Focusing your blog around niche topics will increase your readership and search engine performance. If your blog covers too many topics, it becomes harder for people to find related content on your site and for search engines to understand what your site is about. Here are some ways to narrow the focus of your site.

Most importantly, think about your readers and their needs. Ask questions about who wants to read about the topics you want to cover: What are their professional titles? What do they need to know about these topics? What content are they most likely to share on their social media accounts?

You may want to focus your posts on news and developments affecting specific locations. If a topic doesn’t affect readers in that location, leave it out. Which topics do you know better than anyone else? Is there a topic where you’d like to establish yourself as a subject-matter expert?

Which topics affect your preferred industry? Who are your main competitors? What are they doing? How are you different?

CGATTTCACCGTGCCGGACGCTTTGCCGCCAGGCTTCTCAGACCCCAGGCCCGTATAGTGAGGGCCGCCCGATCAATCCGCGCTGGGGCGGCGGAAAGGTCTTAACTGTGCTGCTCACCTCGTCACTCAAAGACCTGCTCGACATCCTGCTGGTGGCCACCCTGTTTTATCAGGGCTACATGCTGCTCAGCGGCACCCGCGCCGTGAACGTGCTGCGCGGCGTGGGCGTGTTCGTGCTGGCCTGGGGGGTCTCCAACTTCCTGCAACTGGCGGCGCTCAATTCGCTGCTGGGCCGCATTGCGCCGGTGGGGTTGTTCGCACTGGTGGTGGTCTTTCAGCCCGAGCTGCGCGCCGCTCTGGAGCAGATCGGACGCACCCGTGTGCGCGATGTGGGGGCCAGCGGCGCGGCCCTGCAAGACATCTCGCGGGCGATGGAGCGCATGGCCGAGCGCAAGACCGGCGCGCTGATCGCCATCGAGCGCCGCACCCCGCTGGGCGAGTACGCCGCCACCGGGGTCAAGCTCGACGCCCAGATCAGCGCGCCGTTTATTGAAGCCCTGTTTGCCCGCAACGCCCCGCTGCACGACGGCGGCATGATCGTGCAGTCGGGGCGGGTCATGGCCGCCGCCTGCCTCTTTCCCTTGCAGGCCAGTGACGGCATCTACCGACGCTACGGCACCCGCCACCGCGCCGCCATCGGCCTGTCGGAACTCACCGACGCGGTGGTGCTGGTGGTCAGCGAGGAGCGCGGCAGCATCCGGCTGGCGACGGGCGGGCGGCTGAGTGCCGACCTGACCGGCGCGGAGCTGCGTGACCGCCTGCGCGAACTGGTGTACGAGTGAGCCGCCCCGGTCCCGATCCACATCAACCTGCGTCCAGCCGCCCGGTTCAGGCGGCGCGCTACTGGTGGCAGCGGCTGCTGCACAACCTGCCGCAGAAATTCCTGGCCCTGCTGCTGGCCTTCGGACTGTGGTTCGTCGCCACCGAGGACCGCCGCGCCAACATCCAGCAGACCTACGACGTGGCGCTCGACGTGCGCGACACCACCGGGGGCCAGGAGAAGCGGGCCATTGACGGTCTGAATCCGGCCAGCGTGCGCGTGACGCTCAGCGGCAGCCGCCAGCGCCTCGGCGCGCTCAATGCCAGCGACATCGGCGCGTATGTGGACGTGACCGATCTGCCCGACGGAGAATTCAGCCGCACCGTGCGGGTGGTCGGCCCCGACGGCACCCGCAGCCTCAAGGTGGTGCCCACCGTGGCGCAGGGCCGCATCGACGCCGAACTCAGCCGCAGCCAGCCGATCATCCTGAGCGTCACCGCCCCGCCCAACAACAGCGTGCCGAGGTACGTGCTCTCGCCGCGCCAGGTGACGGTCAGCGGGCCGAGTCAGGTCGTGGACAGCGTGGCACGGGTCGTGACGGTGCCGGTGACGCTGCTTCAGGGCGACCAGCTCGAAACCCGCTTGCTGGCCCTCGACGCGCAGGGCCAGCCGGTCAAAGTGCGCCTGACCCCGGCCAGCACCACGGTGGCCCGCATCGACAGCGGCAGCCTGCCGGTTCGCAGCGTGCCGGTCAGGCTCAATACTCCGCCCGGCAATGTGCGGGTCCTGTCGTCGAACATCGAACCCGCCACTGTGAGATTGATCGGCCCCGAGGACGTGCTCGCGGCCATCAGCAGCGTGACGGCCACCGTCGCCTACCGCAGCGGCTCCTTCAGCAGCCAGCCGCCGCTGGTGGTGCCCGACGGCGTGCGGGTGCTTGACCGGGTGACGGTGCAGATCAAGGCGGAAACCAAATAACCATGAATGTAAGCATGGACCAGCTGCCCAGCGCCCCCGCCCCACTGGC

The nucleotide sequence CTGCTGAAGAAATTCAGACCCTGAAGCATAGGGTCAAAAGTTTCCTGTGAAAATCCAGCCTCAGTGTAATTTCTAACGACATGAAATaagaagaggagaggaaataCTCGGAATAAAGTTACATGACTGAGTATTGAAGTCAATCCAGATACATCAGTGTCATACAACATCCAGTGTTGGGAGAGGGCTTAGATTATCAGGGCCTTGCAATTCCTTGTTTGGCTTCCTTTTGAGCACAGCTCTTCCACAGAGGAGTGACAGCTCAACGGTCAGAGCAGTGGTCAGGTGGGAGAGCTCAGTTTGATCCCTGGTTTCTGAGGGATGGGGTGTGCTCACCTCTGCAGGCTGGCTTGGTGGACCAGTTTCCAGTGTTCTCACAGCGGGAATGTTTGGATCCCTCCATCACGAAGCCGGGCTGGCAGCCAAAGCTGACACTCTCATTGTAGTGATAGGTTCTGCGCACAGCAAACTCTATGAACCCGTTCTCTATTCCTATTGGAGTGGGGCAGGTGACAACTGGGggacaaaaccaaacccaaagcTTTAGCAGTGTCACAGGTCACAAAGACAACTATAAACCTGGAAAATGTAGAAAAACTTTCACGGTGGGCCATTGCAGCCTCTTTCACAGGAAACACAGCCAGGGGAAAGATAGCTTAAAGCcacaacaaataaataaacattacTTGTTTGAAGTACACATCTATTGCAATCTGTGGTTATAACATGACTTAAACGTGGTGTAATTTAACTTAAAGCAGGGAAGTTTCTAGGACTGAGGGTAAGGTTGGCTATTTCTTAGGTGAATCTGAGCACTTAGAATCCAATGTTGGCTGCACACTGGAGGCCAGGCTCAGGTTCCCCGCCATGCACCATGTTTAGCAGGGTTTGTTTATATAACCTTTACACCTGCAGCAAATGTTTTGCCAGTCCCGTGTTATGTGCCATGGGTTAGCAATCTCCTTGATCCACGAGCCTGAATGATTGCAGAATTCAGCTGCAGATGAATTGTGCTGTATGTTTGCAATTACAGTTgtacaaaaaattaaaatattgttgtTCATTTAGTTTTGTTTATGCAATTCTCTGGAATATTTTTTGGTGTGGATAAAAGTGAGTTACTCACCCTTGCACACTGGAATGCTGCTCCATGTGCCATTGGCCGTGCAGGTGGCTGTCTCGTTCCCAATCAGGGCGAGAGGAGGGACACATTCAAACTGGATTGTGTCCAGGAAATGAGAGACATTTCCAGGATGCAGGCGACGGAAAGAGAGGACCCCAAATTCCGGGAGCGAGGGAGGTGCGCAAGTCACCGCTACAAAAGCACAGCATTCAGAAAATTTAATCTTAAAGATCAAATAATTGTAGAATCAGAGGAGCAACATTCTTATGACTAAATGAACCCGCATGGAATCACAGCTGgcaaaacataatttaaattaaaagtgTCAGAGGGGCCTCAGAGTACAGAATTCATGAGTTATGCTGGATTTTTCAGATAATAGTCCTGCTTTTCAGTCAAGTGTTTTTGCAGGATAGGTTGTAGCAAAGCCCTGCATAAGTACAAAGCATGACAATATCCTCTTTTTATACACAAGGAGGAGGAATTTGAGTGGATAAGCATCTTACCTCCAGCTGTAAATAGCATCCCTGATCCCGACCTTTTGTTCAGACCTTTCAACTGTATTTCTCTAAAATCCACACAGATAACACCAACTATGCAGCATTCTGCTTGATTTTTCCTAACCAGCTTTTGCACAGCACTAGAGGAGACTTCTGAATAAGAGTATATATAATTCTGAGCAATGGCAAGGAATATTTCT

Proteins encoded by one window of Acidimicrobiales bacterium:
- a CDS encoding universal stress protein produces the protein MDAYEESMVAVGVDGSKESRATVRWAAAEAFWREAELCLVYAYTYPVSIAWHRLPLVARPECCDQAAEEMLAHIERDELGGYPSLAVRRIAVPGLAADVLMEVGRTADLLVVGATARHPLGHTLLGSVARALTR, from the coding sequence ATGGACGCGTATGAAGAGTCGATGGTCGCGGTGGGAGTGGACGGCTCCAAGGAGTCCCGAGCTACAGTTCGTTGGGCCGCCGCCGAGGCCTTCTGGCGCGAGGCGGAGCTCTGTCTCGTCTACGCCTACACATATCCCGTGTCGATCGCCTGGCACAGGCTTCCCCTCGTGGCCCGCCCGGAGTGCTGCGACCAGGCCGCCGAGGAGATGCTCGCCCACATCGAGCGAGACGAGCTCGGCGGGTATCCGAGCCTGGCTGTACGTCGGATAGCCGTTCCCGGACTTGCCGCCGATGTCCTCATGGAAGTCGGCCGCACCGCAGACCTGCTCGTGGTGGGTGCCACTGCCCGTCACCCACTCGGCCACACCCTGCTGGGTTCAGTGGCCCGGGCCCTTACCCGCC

List out the topics you want to cover on your blog. Then group those topics together under four or five larger categories. If a topic doesn’t fit under one of those categories, leave it out. Blogs that cover too many topics will quickly lose focus.

These blogs focus on specific industries or geographic areas: Broadcast Law BlogLegal Flight DeckMoney Laundering WatchFracking InsiderTobacco Law BlogMinnesota Family Law Blog.

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Photo of Sam Turco Sam Turco

I was born and raised in Omaha, Nebraska, the 3rd of six children.  We grew up in the meat packing district of South Omaha.  I graduated from Omaha Central High School 1985.

 My wife, Kathy, and I are raising 3 children.   Outside of…

I was born and raised in Omaha, Nebraska, the 3rd of six children.  We grew up in the meat packing district of South Omaha.  I graduated from Omaha Central High School 1985.

 My wife, Kathy, and I are raising 3 children.   Outside of work, I spend a lot of time escorting children to sporting events while trying to sneak in a long bicycle ride on the weekends.

Areas of Practice
  • 100% Bankruptcy Law
Litigation Percentage
  • 5% of Practice Devoted to Litigation
Bar Admissions
  • Nebraska, 1992
  • Iowa
  • U.S. District Court District of Nebraska, 2010
  • U.S. Tax Court